Poem written and spoken by Israfel Sivad from his collection The Tree Outside My Window available here.
Music composed, produced, and arranged by gn0m0n and Reify.
Thumbnail: “Figures” by s1lverf1sh.

The Story We All Hear


The Story We All Hear
By Israfel Sivad

As the man said,
I didn’t get it then.

I was driving in my car.
A song came on the radio.
That was when I knew,
I wanted to tell his story.

It’s the same story we all hear.

It said:

Your whole life waited,
moment to moment,
seeing things you don’t see,
hearing things you don’t hear,
thinking things you don’t think,
dreaming things you can’t dream.

There are no nouns.
The world is verbs.

If only we could speak that way,
then feelings and thoughts
would float through our minds,
guided like a drunken pool cue.

Poem written and spoken by Israfel Sivad from his collection The Tree Outside My Window available here.
Music written, performed and produced by Weylin’ Rose.
Thumbnail: “Self Portrait 1” by Ruby Fields.


Cadillac Jack Speaks

Cadillac Jack Speaks
By Israfel Sivad

Here we go
one more time
on the roller coaster ride.

Don’t fasten your seatbelt.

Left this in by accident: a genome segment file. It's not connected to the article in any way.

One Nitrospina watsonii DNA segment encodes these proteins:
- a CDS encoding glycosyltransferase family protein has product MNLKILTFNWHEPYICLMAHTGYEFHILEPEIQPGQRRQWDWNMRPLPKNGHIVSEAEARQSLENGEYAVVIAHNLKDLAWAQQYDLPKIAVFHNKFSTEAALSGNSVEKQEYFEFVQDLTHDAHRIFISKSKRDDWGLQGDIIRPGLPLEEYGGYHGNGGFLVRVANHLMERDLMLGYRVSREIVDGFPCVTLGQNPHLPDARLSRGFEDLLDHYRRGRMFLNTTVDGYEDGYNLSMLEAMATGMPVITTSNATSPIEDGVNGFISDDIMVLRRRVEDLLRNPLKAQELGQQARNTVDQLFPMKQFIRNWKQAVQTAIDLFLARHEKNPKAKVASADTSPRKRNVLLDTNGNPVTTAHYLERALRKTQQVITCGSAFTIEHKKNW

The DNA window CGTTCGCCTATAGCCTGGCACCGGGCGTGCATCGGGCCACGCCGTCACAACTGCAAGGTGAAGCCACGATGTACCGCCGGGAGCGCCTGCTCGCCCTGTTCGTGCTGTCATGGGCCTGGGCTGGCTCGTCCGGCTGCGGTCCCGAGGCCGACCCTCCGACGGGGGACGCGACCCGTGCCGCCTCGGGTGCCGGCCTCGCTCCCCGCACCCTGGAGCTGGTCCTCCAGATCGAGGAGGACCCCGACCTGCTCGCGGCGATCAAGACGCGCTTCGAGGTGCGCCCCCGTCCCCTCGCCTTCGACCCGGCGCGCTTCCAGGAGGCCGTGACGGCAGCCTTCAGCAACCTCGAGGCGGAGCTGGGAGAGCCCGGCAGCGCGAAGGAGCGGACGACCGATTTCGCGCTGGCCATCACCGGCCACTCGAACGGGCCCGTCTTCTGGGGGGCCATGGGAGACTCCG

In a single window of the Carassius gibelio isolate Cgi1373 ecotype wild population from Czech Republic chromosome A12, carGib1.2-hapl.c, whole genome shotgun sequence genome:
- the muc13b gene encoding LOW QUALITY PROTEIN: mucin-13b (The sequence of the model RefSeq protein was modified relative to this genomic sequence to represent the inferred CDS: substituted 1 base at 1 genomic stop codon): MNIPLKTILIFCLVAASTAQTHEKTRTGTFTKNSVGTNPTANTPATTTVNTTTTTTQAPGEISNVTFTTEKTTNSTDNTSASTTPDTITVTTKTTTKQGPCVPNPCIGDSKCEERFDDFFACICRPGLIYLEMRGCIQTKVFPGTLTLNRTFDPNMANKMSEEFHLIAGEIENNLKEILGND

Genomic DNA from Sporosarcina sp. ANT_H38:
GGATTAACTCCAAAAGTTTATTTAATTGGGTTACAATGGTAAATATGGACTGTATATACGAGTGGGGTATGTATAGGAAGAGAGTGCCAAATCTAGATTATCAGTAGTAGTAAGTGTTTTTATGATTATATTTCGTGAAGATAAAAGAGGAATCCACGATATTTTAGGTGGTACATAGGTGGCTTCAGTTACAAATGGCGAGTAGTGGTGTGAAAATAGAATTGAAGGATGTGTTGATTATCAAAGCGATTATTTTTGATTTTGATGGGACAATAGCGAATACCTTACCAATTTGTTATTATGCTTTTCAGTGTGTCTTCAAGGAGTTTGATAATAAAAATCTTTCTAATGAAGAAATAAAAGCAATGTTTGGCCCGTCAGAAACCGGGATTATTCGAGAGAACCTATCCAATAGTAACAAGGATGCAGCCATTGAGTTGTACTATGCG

Don’t back down.
Step right on inside.

The power dims.
The lights go down.
We’re in for a treat.

Someone special
sitting down
on the passenger seat.

He says,
“This trick is really sweet,
should give us all a laugh.
I fixed myself.
I fixed my watch.
Can I fix this broken glass?”

The man jumps back to Cadillac Jack.

He says,
“Boy, let me smack you up.
Ain’t on no bad boy trip,
but on straight-up Lou Reed junk.
I won’t back down
as Johnny Cash said,
and he was a boy named Sue.
Like riff raff,
I’m spic n span.
I belly up, knuckle down,
stand my ground.
I’m in a ring of fire,
got the cocaine blues,
back at Folsom Prison again.
So trip yourself,
and beat yourself,
and find your own group health, man,
because the insurance has all run out,
and I ain’t got no more money.”

Poem written and spoken by Israfel Sivad from his collection “The Tree Outside My Window” available here.
Music by Jon Beardsley
Thumbnail: “Shenanigans” by Nate Seamster